Ga. lawmakers pushing for DNA sampling bill for arrested felons

News 12 at 6 o' clock/ July 26, 2013

GEORGIA--DNA matching plays a big role in catching criminals these days. And Georgia wants to take DNA tests a step further. Other states have laws on the books allowing police to take DNA samples rom arrested suspects, and now, some Georgia lawmakers are trying to do the same.

Annette Black knows all too well the importance of DNA databases. Her son was murdered nearly a year ago in Blackville. She says, "I have good days and I have bad days. Sometimes I just wake up crying."

And right now, police only have one good lead. She says, "Only thing they told me is that they have some good DNA but it wasn't matching to anybody."

Right now, most states take DNA samples from criminals convicted of serious crimes, but in South Carolina, they are even allowed to take DNA samples from those just arrested for felonies.

Black's sister, Frankie says, "I feel that a lot more states should do this."

The Black family is hoping, one day, their son's killer will slip up, and find himself charged with a crime that requires him to give his DNA .

Black says, "That would be the happiest day of my life. That would just make me feel so much better to know that they got the person that did it."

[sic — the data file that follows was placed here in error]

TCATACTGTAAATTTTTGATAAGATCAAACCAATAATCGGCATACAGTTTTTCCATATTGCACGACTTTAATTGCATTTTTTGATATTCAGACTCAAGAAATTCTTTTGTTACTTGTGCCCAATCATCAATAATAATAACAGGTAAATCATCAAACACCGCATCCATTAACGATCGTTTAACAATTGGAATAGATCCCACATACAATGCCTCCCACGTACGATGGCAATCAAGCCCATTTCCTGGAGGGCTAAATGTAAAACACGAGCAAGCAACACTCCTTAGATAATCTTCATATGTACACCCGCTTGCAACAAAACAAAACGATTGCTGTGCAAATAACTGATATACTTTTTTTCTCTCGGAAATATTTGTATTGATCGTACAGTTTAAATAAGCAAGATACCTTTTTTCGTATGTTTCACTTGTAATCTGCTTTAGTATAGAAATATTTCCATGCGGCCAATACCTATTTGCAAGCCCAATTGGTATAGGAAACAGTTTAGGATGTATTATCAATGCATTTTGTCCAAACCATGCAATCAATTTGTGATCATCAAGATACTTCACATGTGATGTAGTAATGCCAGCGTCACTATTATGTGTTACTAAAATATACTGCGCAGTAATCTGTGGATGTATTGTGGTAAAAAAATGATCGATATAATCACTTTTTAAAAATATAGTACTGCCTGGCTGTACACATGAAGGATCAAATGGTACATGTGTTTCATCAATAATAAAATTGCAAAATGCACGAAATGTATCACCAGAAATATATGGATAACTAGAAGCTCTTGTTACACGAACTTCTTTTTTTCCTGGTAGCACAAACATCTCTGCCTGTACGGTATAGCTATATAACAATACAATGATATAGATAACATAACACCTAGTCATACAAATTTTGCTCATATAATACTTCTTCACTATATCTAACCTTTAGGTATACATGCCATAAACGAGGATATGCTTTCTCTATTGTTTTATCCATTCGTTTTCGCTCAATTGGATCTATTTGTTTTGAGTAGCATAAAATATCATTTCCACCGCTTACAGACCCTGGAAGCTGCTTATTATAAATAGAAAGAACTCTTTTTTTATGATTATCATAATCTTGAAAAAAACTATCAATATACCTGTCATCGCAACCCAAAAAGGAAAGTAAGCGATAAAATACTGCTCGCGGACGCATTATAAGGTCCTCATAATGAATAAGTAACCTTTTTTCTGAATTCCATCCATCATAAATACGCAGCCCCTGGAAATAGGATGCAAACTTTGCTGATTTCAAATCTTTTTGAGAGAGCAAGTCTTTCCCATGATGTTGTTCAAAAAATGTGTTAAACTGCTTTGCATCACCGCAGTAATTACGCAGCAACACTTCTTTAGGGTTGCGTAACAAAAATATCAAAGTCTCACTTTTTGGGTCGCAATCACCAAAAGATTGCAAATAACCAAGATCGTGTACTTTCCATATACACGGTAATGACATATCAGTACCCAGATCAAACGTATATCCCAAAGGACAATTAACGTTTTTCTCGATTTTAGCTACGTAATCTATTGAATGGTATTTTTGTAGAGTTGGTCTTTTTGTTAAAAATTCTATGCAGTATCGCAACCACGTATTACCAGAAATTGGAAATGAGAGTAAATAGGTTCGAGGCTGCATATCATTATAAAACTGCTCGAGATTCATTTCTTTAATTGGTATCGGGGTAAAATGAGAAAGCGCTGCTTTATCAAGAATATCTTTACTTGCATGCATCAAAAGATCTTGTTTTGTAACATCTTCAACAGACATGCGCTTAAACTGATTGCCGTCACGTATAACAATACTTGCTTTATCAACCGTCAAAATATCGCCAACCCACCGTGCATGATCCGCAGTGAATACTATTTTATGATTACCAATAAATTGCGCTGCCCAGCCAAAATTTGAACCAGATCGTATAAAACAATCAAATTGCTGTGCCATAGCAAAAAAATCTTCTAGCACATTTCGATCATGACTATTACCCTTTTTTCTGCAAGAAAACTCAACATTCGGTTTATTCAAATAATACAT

Other states could be following South Carolina's lead. The Supreme Court just ruled in favor of a similar law in Maryland last month, saying it is constitutional to take DNA from arrested felons. Now, other states are drafting their own versions of the law.

Frankie says, "Not only my nephew but there's so many other unsolved murders and this will help to catch the bad guy so to speak."

Senate Bill 135 in Georgia would take away the word 'convicted' from the DNA testing bill already on the books, and replace it with 'arrested,' a change the Black family supports in case their son's killer pops up in the Georgia system.

"If you didn't do anything, you shouldn't have a problem with your DNA being tested," Frankie says.

So, while the Black family waits for justice, they hope lawmakers realize why DNA databases are so important.

"When this happened it was our family, but tomorrow it could be yours," Frankie says.

While the Black family may be all for this new law, not everyone is on board. Many say it violates privacy laws. The Georgia division of the ACLU released this statement, saying:

"In spite of the U.S. Supreme Court's recent decision in Maryland v. King, which found a similar law to be constitutional on the federal level, we believe SB 135 would be found unconstitutional in Georgia because our state constitution offers greater privacy protections than the U.S. Constitution.

"DNA testing of arrestees has little to do with the criminal investigation relating to the arrest. Rather, it is meant to assist law enforcement with investigating unsolved crimes. While that is certainly an important government interest, courts have long found that searches related to criminal investigations require individualized suspicion. While the U.S. Supreme Court inexplicably decided to eliminate that critical safeguard on the federal level, we remain confident that Georgia courts will continue to require individualized suspicion to protect the privacy rights of those criminal suspects who remain innocent until proven guilty."

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